Published in In Theater September 1998
It’s big. It’s brash. It’s filmic. It’s epic. And it was anybody’s guess how it would translate onto the stage. But “Dogeaters” takes a bite out of the doubters and chews up the skeptics. Poet/novelist/screenwriter/multimedia theater artist Jessica Hagedorn has remained remarkably true to her best-selling 1990 novel (a National Book Award nominee).
A complex, nonlinear, surreal and sprawling narrative, Hagedorn’s beautifully written book leapt back and forth in time, from the late 1950s to the early 1980s, during the height of the Marcos regime in the Philippines. It’s a mammoth task to bring this fantastical, trans-cultural tale to life; the interlocking stories sweep across a vast personal, social, historical and cultural landscape. This is the first commission by the La Jolla Playhouse since Michael Greif took up the reins of artistic director five years ago (in fact, this is the first Playhouse commission in seven years). The piece was developed at the Sundance Institute and workshopped in New York, Los Angeles and at UCSD, which houses the Playhouse theaters. Working closely with Greif, Hagedorn has crafted a miraculous theatrical invention.
It’s a multi-level, multi-faceted and multimedia event. The set, by Loy Arcenas, is a modest, metal jungle-gym affair, beautifully lit by Kenneth Posner, backed by block-lettered, scene-setting projections (by Woo Art International) and underscored by Mark Bennett’s rhythmic, evocative sound design. There is so much detail in the characters, their actions and interactions, that striking simplicity elsewhere was a flawless choice.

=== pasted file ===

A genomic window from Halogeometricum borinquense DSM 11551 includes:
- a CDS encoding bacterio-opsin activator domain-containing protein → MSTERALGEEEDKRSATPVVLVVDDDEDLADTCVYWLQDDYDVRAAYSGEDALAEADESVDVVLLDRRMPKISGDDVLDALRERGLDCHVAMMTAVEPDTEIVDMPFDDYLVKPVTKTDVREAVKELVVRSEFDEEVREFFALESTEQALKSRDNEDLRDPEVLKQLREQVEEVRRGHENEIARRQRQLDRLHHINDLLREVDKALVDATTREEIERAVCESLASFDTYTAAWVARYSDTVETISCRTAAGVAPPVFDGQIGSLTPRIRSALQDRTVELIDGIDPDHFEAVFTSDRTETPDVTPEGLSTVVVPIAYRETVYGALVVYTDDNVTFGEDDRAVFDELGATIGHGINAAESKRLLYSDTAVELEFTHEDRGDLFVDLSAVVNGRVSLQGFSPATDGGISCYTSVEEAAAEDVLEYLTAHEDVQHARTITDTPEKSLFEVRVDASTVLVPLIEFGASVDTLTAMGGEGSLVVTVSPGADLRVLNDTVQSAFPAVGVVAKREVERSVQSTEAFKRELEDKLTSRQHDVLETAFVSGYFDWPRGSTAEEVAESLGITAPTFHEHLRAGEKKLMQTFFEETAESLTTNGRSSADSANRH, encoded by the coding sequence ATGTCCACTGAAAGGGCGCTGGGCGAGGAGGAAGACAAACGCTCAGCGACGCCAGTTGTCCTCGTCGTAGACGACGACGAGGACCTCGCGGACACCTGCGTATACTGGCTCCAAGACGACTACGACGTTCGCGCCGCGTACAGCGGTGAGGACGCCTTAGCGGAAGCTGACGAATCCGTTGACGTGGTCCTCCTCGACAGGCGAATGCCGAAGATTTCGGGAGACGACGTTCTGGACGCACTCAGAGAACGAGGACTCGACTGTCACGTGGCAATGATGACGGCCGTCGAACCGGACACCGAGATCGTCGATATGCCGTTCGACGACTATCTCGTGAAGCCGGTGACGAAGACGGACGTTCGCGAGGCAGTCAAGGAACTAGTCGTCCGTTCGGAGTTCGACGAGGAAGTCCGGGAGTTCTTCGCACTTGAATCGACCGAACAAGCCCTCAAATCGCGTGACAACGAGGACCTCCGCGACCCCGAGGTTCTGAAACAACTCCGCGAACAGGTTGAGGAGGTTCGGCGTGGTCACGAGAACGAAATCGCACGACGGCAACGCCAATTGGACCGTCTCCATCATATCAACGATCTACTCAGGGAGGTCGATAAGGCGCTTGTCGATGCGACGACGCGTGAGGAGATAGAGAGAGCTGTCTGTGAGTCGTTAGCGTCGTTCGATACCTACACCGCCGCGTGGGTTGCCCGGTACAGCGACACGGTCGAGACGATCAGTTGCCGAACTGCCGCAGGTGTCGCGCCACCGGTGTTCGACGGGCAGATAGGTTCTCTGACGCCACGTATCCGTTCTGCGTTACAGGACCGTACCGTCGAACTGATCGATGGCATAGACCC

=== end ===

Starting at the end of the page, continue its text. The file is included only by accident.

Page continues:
At the end of a breathless three hours, we feel as if we’ve visited Hagedorn’s native land, and gotten a gritty taste of the poverty, the suffocating heat, the corruption, decadence, ingenuity, humor and pathos of the Philippines. Rio, the author’s alter-ego, whom we first meet as a 13-year old budding writer, introduces us to a cacophonous cast of characters, in a place where almost everyone is related, and no one is exactly what they seem. Like her literary stand-in, Hagedorn left the Philippines at age 14, leaving her father behind, and moving with her mother to the U.S. (first San Diego, then San Francisco, currently, Greenwich Village). Then, as now, American pop culture dominated her country; ‘Dogeaters,’ one character tells us, is another one of those awful borrowings, a slanderous epithet for Filipinos coined by Americans.
The ensemble is outstanding: 15 actors (a mix of MFA students and seasoned professionals) portraying 31 widely disparate characters, real and imagined, from the First Lady to filmmaker Rainer Fassbinder, from radio telenovela actors to hairdressers, toilet-cleaners, pimps, gossipers and lovers, the Miss Philippines pageant winner, the richest man in the Philippines, political rebels, a pacifist senator, a barbaric general and his ever-praying wife.
Most striking are Sandra Oh as the precocious Rio; Alec Mapa, as an agile bar owner/drag queen (well prepared by his early work in “M. Butterfly” — but here he gets to dance!); Ching Valdes-Aran, excellent in a triple-whammy of roles: Rio’s grandmother, the general’s wife and, best and certainly most humorous of all, Imelda Marcos, whose youthful incarnation she frighteningly resembles; and Seth Gilliam, appealing and seductive as the hustler/DJ Joey, who sets off a whole chain of torturous and murderous acts when he inadvertently becomes the sole witness to an assassination.
It’s a whirlwind of people, plans and intrigues, with sub-plots and back-stories sometimes presented simultaneously, in incredibly inventive ways. Greif’s direction is luminous. He keeps up the pace without losing clarity, despite endless ricochets between decades and characters. Ironically, the production coincides with the 100th anniversary of the end of Spanish rule in the Philippines. Said Hagedorn recently, “Why celebrate? After the Spanish rule came roughly 50 years of American domination. The old regime is gone, but some things never change.”
The saga may be dark and brooding, angry, political and cynical, but Greif and Hagedorn have mined all its humor. Their production is glorious: a searing, risk-taking, engaging, even educational, and ultimately mesmerizing theater experience.
©1998 Patté Productions Inc.